Until Dawn Preview: Motion sensing that isn’t a nightmare

Until Dawn is a difficult game to pin down because I suspect its gameplay experience will vary throughout the story, which hops between teenagers trapped in a serial killer’s machinations. My hands-on demo at PlayStation Experience put me in control of Sam (the apparent main character, modeled after Hayden Panettierre) and shifted from tentative exploration reminiscent of Heavy Rain to a thrilling chase sequence that called to mind The Walking Dead’s urgent choices.

Until Dawn is more technically advanced than both those games thanks to its heavy emphasis on DualShock 4’s motion sensor. Lest you think the game is scarier for its Sixaxis implementation, the motion sensor works extremely well. Rather than being an arbitrary obstacle to movement and selecting choices, only the most basic left and right pointing (as if moving your head) is necessary to run, hide, throw a vase, and the like. Because of this, motion sensing feels far less like an arbitrary obstacle and achieves a greater sense of involvement without going first-person and losing the cinematic luster.

Indeed, motion sensing’s best uses are the more involved techniques. Quickly jerking left or right to close a door latch, slamming down to topple a book case, thrusting forward to break through a locked door—these worked perfectly the first time without any concerted effort on my part. The motion sensor’s accuracy is especially evident during the most interesting prompt: standing completely still. Hiding behind a wine rack, holding her breath while the masked killer shuffled past, Sam couldn’t move a muscle for fear of alerting him. Onscreen, this took the form of an outline in the shape of the DualShock 4’s light bar. An ever-so-slightly smaller light bar needed to be kept within that outline. To suddenly dial back my intensity in the heat of the moment was physically jarring, mimicking the same feelings during real-life chases. It was also very difficult—every imperceptible twitch of my controller was reflected on-screen with no forgiveness. This challenge was refreshing and truly unfamiliar—I failed it on both of my demo playthroughs.

In my second playthrough, I was disappointed to find my choices had very little impact beyond the few seconds of action that would follow. Whether I chose to hide beneath a bed or leap over it to a window, Sam would inevitably exit the room in basically the same fashion immediately after or just a couple sub-choices later. Even toward the end of the chase, where my choices took me to different rooms, the result was the same: Sam was caught by the killer and subdued, presumably to be taken to the same place as her missing friends. A few choices made before the demo began had minor effects on its content. I was asked questions like what scares me more, crowds or creepy crawlies? Needles or suffocation? The latter changed what weapon the killer used to subdue Sam, either a syringe or a gas mask. It’s unclear what role these pre-demo choices will have in the final game. I was told to expect more of them, but will they all fall before the game begins? Between its chapters?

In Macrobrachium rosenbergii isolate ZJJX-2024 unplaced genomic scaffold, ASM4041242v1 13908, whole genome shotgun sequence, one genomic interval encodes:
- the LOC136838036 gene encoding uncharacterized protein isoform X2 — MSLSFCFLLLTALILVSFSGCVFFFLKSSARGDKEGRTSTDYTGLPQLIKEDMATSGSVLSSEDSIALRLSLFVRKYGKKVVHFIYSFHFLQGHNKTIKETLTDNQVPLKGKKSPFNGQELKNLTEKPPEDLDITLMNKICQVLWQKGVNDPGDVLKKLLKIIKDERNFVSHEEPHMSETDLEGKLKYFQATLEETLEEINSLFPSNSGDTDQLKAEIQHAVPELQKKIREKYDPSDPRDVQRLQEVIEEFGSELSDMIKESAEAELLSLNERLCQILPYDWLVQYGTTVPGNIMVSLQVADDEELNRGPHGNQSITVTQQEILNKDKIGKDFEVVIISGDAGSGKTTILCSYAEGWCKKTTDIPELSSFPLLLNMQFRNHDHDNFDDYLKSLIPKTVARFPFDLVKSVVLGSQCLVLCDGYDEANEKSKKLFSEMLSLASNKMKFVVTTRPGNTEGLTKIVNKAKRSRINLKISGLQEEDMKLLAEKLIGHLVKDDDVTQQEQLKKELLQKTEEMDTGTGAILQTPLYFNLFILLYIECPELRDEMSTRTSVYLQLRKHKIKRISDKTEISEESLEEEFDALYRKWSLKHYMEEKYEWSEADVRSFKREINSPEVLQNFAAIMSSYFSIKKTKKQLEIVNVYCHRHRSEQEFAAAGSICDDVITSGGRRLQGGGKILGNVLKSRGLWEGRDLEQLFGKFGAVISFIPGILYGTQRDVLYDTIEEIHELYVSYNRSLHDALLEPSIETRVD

I got far less time with exploratory gameplay, which opened the demo. As a bath-toweled Sam searching the house for her missing clothes and friends, I merely walked down a couple flights of stairs and suffered a jump scare at a loud grandfather clock. My demo’s frights were primarily derived from jump scares and the nervous thrill of being stalked, but a video shown to Sam in a theater room on the ground floor hinted that profuse blood and gore will play a role in the terror. How much detail this viscera will be rendered in remains to be seen, as the video was a grainy projection filmed by the killer, but so far the game looks stunning. Sam’s face is fantastically detailed and articulates in all kind of realistic ways. Until Dawn and The Order: 1886, two of Sony’s big 2015 exclusives, are undoubtedly going for different aesthetics, but it’s a testament to the former that its photorealistic character visuals rival and perhaps even trump the latter. Lighting was also excellent, with detailed rays cast through window blinds and door cracks to boost the house’s haunting aura.

Replayability might be hindered by choices making only small differences, but I don’t think replayability is something Until Dawn is overly concerned with. Rather, I think it absolutely nails this sense that you’re the director in someone else’s B-horror movie. There’s a story to tell that will be told in pretty much the same way regardless, but you can “direct” the moment-to-moment action simply because you want to see it proceed in a given way. The cinematic luster and motion-sensing combined to immerse me rather heavily despite the fact I probably did more watching than playing, so I’m onboard with this direction. I do hope exploration, puzzle-solving, and other change-ups keep things fresh over what could otherwise be several hours of running-from-a-killer, but for now, Until Dawn has promise as an introduction of teen horror to video games that plays as well as it looks.